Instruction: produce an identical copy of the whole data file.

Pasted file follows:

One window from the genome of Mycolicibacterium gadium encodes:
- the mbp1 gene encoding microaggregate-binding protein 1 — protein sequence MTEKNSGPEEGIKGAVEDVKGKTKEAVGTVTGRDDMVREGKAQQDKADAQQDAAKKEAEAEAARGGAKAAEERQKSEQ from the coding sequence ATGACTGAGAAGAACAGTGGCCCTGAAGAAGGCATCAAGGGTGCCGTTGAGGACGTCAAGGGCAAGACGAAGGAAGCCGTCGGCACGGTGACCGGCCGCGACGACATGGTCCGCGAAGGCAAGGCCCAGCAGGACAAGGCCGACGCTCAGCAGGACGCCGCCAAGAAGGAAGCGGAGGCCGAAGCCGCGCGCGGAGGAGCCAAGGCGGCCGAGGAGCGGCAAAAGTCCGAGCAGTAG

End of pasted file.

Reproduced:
One window from the genome of Mycolicibacterium gadium encodes:
- the mbp1 gene encoding microaggregate-binding protein 1 — protein sequence MTEKNSGPEEGIKGAVEDVKGKTKEAVGTVTGRDDMVREGKAQQDKADAQQDAAKKEAEAEAARGGAKAAEERQKSEQ from the coding sequence ATGACTGAGAAGAACAGTGGCCCTGAAGAAGGCATCAAGGGTGCCGTTGAGGACGTCAAGGGCAAGACGAAGGAAGCCGTCGGCACGGTGACCGGCCGCGACGACATGGTCCGCGAAGGCAAGGCCCAGCAGGACAAGGCCGACGCTCAGCAGGACGCCGCCAAGAAGGAAGCGGAGGCCGAAGCCGCGCGCGGAGGAGCCAAGGCGGCCGAGGAGCGGCAAAAGTCCGAGCAGTAG